BACKGROUND: Macrolevel factors such as economic and climate factors can be associated with physical activity indicators. This study explored patterns and relationships between economic freedom, climate culpability, and Report Card grades on physical activity-related indicators among 57 countries/jurisdictions participating in the Global Matrix 4.0.
METHODS: Participating countries/jurisdictions provided Report Card grades on 10 common indicators. Information on economic freedom and climatic factors were gathered from public data sources. Correlations between the key variables were provided by income groups (ie, low- and middle-income countries/jurisdictions and high-income countries/jurisdictions [HIC]).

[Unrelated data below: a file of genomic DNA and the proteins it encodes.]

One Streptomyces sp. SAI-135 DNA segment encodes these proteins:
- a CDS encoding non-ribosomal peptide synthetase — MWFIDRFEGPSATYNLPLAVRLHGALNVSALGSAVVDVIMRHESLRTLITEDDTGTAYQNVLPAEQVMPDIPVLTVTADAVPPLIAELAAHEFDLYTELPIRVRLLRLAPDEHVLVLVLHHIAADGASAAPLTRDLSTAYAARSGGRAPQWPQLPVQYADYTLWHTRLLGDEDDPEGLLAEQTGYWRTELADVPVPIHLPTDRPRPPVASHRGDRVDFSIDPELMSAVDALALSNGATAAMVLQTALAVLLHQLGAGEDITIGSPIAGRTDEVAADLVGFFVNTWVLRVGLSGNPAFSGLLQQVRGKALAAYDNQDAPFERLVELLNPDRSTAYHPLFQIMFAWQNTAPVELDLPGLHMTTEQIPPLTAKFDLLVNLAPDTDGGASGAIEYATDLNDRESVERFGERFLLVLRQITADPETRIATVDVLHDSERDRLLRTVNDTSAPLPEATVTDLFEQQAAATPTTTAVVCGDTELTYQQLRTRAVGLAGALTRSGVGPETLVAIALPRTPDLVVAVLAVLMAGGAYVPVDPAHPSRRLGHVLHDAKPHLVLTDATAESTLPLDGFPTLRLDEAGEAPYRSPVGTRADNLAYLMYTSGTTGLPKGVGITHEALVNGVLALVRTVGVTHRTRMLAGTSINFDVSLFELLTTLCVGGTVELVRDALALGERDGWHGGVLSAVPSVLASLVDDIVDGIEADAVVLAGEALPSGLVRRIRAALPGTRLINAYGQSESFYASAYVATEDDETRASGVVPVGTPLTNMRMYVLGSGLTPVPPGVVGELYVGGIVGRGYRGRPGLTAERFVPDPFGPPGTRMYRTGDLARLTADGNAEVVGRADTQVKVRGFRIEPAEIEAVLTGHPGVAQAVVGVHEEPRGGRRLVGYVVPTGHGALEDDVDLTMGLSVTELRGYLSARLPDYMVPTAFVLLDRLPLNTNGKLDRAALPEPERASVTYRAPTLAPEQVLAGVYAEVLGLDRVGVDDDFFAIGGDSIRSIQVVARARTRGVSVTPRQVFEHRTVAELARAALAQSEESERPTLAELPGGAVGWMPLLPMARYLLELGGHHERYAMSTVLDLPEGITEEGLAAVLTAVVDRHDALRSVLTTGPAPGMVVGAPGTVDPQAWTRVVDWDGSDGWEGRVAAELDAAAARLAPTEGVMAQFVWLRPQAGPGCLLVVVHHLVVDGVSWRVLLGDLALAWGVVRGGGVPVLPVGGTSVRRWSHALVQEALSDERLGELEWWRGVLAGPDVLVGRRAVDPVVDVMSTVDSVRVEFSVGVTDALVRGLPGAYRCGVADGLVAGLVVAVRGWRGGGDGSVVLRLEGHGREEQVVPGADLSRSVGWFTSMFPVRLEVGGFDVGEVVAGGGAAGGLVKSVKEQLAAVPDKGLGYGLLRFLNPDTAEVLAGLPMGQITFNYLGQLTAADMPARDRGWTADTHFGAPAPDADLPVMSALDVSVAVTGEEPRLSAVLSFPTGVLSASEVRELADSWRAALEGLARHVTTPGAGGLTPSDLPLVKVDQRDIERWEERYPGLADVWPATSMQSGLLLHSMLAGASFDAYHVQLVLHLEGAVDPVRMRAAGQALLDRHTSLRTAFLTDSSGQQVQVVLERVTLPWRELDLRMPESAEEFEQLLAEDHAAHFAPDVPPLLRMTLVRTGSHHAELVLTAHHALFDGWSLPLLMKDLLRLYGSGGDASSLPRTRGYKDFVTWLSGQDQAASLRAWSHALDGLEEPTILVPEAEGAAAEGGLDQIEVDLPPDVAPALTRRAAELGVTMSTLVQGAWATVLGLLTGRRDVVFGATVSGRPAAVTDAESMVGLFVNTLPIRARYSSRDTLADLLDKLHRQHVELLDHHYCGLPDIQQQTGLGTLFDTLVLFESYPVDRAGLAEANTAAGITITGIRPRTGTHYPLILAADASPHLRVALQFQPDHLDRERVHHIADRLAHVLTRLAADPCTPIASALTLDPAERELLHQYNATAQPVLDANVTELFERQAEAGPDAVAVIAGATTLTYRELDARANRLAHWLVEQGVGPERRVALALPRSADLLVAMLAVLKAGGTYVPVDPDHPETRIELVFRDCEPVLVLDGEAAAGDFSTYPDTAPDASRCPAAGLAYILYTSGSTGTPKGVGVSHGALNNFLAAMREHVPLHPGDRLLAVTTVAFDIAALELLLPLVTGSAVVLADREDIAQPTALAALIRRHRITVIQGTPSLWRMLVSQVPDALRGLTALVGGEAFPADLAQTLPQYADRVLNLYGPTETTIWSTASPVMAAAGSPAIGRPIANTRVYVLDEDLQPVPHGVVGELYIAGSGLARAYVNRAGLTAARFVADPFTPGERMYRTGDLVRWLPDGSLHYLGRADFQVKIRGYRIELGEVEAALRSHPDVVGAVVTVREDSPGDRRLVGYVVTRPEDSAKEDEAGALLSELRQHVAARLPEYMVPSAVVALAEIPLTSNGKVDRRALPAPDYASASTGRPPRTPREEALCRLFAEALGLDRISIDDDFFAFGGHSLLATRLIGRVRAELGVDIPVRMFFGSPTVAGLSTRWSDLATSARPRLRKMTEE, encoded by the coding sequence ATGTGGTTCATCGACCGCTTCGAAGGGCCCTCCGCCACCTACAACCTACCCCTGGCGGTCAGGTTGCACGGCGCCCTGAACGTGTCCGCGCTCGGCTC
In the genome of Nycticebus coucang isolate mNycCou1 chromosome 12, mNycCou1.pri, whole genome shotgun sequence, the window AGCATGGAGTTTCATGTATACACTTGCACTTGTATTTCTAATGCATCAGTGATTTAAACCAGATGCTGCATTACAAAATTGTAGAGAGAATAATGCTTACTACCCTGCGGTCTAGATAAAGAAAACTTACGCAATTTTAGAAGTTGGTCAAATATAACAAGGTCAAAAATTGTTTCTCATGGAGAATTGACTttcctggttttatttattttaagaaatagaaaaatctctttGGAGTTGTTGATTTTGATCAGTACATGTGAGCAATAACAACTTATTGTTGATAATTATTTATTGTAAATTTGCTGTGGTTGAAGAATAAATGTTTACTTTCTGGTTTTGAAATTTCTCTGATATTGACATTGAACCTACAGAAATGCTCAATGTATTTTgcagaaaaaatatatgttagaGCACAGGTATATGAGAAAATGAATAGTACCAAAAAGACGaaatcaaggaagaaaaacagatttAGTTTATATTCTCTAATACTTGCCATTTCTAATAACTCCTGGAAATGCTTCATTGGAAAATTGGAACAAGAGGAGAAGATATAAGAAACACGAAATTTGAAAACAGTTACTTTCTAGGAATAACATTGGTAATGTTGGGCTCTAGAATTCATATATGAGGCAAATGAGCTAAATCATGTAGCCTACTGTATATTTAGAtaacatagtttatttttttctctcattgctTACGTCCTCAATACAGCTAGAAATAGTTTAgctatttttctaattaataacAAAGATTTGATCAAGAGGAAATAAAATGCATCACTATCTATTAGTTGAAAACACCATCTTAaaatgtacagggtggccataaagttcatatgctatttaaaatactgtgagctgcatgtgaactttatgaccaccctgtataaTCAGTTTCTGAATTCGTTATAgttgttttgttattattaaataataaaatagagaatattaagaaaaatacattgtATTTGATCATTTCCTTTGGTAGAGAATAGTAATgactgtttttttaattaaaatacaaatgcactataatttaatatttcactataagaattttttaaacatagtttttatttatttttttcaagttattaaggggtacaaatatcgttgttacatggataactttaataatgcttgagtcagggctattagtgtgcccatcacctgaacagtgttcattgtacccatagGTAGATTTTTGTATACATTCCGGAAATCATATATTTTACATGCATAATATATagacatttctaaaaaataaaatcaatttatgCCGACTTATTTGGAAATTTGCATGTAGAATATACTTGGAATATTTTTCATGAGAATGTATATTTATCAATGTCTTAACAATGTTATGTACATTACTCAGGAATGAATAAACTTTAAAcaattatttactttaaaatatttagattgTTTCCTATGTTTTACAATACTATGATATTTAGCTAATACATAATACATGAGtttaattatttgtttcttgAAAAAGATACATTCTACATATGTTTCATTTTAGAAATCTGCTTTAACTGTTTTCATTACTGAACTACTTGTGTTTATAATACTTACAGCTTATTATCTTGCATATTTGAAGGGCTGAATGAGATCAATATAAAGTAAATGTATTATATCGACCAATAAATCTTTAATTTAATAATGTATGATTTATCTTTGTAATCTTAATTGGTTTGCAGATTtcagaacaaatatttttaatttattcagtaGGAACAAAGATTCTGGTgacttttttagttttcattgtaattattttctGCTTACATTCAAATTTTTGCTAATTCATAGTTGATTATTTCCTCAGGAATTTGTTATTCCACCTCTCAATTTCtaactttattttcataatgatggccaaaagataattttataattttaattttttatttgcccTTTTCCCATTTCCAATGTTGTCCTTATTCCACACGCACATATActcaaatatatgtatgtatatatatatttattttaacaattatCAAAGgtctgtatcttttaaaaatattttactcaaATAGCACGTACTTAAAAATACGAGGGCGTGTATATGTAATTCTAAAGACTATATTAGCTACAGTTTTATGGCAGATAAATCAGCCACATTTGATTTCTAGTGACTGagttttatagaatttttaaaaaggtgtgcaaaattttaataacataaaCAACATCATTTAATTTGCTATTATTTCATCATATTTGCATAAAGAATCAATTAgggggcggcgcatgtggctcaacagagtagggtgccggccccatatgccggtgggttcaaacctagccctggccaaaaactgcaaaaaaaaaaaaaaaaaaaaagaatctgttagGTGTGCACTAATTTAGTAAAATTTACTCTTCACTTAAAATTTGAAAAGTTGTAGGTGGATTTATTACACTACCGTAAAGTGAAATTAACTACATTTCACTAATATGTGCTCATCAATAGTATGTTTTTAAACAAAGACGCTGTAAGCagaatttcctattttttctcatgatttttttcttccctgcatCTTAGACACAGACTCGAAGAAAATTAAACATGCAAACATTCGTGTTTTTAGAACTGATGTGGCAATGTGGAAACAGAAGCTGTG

RESULTS: HIC were more economically neoliberal and more responsible for climate change than low- and middle-income countries. Annual temperature and precipitation were negatively correlated with behavioral/individual indicators in low- and middle-income countries but not in HIC. In HIC, correlations between climate culpability and behavioral/individual and economic indicators were more apparent. Overall, poorer grades were observed in highly culpable countries/jurisdictions in the highly free group, while in less/moderately free groups, less culpable countries/jurisdictions showed poorer grades than their counterparts in their respective group by economic freedom.
CONCLUSIONS: Global-level physical activity promotion strategies should closely evaluate different areas that need interventions tailored by income groups, with careful considerations for inequities in the global political economy and climate change.
Scopus Subject Areas
- climate change
- global governance
- global health
- health disparities